Setting up sendmail on a firewall, Part 2

Unix Insider –

Last month, I started this series on sendmail 8.9.3 with the intention of pointing out the advantages of upgrading to this more secure version that includes antispam and antirelaying features. Little did I know at the time that the release of the Melissa virus would demonstrate the value of using an open source mail system such as sendmail. Accompanying the release of the CERT advisory regarding the virus was a method for filtering out the affected mail with sendmail -- even though sendmail wasn't the target in this case.

Aside from the Melissa virus, some of the systems I support were recently subjected to a surprise audit. The firewall that was running sendmail 8.9.3 thwarted every mail attack, in many cases because the source address was invalid. The auditors made quite an issue over the fact that systems not yet upgraded to sendmail 8.9.3 permitted mail relaying and were subject to spamming. The upgrade is in progress.

To continue where I left off last month, I'll describe the sendmail configuration file and explain the template file that works for me on my firewall. I use a variation of this template in most places with a few changes, depending on how I want to route mail. Generally, I do not recommend that the firewall handle routing to multiple mail gateways; if one of the mail gateways goes down, it can cause a denial-of-service problem on the firewall. I recommend that the firewall just send all mail for the company to one master mail gateway on the internal DMZ. This system can handle subdomain routing. This way, if the mail system gets flooded, other firewall services can still function. To keep things simple, I'll just describe the configuration file for the firewall.

The configuration file

Now comes the fun part -- creating the configuration file. I generate a new one every time I update sendmail to verify that I can create one from scratch, if required. This is not as complicated as it sounds, providing I have a template file that reflects my local configuration. Too often, I have seen sites with a legacy sendmail

<font face="Courier">cf</font>
file that was originally written by an administrator who left the company years ago. This configuration file usually becomes a hopelessly confusing set of redundant and conflicting rules that the current staff is afraid to clean up. I have found it much easier, in the long run, to start from scratch and create a new file. You will have to do this anyway if you are running a much older version of sendmail. While there is effort required in doing this the first time, subsequent releases are much easier because you can use the same template file.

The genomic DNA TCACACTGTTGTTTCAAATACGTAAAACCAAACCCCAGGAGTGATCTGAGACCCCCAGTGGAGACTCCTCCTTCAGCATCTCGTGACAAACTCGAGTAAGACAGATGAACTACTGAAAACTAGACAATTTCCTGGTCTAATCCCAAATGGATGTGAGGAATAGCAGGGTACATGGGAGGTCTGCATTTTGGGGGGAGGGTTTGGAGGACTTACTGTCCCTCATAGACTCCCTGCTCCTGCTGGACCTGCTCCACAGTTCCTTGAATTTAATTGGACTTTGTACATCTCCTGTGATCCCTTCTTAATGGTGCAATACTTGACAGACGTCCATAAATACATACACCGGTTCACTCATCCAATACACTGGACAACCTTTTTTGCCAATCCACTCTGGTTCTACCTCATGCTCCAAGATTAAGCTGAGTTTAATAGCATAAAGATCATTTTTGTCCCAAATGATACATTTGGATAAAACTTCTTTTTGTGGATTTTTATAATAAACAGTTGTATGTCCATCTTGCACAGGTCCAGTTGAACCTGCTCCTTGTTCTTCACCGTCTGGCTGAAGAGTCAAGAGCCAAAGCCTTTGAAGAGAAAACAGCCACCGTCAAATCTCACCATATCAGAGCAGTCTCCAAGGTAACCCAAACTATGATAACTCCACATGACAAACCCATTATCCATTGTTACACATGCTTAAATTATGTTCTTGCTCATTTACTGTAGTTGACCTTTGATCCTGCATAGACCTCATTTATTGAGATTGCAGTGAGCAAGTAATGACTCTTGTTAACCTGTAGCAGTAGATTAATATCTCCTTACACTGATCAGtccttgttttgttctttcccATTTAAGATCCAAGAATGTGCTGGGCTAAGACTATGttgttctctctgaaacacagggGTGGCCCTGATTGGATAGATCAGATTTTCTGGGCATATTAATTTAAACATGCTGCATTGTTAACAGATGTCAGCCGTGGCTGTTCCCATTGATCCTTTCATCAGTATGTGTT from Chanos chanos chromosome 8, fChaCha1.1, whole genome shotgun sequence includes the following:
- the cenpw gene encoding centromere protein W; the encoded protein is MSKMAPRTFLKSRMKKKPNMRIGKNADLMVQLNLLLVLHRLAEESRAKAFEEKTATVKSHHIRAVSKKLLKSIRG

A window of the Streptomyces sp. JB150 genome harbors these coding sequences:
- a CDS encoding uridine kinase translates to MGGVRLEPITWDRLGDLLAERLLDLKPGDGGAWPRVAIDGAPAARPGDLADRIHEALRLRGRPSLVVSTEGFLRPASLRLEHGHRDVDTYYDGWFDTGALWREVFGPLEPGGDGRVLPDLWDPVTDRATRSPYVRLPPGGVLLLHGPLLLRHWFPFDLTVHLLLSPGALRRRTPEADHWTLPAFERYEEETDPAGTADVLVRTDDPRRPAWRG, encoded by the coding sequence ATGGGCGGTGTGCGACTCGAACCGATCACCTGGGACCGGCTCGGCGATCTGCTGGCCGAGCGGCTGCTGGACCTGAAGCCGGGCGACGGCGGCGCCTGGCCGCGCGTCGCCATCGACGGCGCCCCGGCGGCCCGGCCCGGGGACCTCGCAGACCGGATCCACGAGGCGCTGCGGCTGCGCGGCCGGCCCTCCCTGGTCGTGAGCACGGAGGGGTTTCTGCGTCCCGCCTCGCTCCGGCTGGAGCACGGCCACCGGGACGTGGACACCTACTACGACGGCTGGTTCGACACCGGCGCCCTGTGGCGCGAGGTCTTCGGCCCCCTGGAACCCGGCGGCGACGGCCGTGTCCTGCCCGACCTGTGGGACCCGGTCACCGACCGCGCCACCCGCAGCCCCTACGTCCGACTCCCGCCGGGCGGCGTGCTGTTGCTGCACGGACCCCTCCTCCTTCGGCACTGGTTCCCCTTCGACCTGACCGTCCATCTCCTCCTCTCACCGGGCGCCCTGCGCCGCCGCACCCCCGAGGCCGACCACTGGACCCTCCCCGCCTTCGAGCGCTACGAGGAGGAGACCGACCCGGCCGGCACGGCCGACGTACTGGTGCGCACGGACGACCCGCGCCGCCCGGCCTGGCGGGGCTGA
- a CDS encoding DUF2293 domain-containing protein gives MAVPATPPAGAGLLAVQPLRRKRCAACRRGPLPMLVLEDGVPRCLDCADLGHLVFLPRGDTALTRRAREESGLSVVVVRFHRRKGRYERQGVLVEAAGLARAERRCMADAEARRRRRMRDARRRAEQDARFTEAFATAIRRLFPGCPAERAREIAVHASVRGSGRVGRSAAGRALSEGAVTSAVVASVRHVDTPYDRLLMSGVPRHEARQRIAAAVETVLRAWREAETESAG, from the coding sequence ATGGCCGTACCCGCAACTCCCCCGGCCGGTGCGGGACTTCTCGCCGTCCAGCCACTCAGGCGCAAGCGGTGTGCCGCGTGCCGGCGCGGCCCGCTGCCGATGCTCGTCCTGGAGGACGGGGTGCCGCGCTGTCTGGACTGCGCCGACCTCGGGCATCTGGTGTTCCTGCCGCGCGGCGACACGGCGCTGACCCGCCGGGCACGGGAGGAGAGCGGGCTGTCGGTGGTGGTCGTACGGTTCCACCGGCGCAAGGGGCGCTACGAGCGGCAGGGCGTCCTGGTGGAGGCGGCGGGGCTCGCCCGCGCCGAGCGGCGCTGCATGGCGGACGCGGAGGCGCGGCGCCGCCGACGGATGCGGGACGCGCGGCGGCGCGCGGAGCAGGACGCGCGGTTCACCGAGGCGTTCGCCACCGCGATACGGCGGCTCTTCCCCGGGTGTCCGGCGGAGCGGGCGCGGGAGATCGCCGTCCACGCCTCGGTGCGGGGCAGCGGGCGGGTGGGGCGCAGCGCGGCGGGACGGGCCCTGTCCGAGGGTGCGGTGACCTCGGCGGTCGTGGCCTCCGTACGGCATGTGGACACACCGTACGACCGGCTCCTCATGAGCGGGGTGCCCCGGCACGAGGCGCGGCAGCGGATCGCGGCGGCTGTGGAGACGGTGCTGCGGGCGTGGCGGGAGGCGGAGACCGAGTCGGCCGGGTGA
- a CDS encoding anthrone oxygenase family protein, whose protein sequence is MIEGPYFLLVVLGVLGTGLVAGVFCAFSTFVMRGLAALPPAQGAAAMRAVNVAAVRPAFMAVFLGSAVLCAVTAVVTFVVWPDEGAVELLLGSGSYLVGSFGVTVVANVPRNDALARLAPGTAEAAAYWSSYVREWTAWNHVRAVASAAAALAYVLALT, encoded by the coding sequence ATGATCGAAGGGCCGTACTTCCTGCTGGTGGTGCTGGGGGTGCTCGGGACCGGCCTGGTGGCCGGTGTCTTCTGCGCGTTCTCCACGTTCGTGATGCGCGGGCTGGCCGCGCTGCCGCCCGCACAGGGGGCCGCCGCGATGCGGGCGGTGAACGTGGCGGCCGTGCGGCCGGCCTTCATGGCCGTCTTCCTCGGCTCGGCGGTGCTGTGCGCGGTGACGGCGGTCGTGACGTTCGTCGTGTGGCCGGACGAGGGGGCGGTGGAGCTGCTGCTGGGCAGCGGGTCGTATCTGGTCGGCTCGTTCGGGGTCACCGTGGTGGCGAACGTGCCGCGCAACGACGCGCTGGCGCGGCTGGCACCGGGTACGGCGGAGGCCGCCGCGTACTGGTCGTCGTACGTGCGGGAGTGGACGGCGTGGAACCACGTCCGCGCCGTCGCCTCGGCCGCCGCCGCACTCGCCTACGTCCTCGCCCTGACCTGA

m4 configuration

The open source version of sendmail comes with m4 macro configuration (

<font face="Courier">mc</font>
) template files to create a sendmail
<font face="Courier">cf</font>
file. These files are in
<font face="Courier">/usr/local/src/sendmail-8.9.3/cf/cf</font>
and have the suffix
<font face="Courier">mc</font>
. Using the template file (and keeping it up to date!) makes upgrading to new releases relatively painless. I keep my template files in a special directory and then copy them when I need them. If you are starting with an existing template file, make sure you test its validity by generating a sendmail
<font face="Courier">cf</font>
file with it and comparing it to your production sendmail
<font face="Courier">cf</font>
file. This will let you know if someone has edited the production sendmail
<font face="Courier">cf</font>
file without updating the
<font face="Courier">mc</font>
template file. I have to confess that I have been guilty of editing the sendmail
<font face="Courier">cf</font>
file live, but I usually go back and make sure the
<font face="Courier">mc</font>
file is updated.

Copy the generic template file for your operating system. If you're running Solaris 2x, the file is

<font face="Courier">generic-solaris2mc</font>
. If there isn't a generic template file for your OS, pick one and edit it to change the
<font face="Courier">OSTYPE()</font>
to match your OS (an
<font face="Courier">ls</font>
of the directory
<font face="Courier">/usr/local/src/sendmail-8.9.3/cf/ostype</font>
shows the available operating systems). For example, there is no Linux template file, but there is a
<font face="Courier">linux.m4</font>
file in the ostype directory. Just change
<font face="Courier">solaris2</font>
to "
<font face="Courier">linux</font>
for
<font face="Courier">OSTYPE</font>
. I usually copy this file to the system's name, as in
<font face="Courier">firebox.mc</font>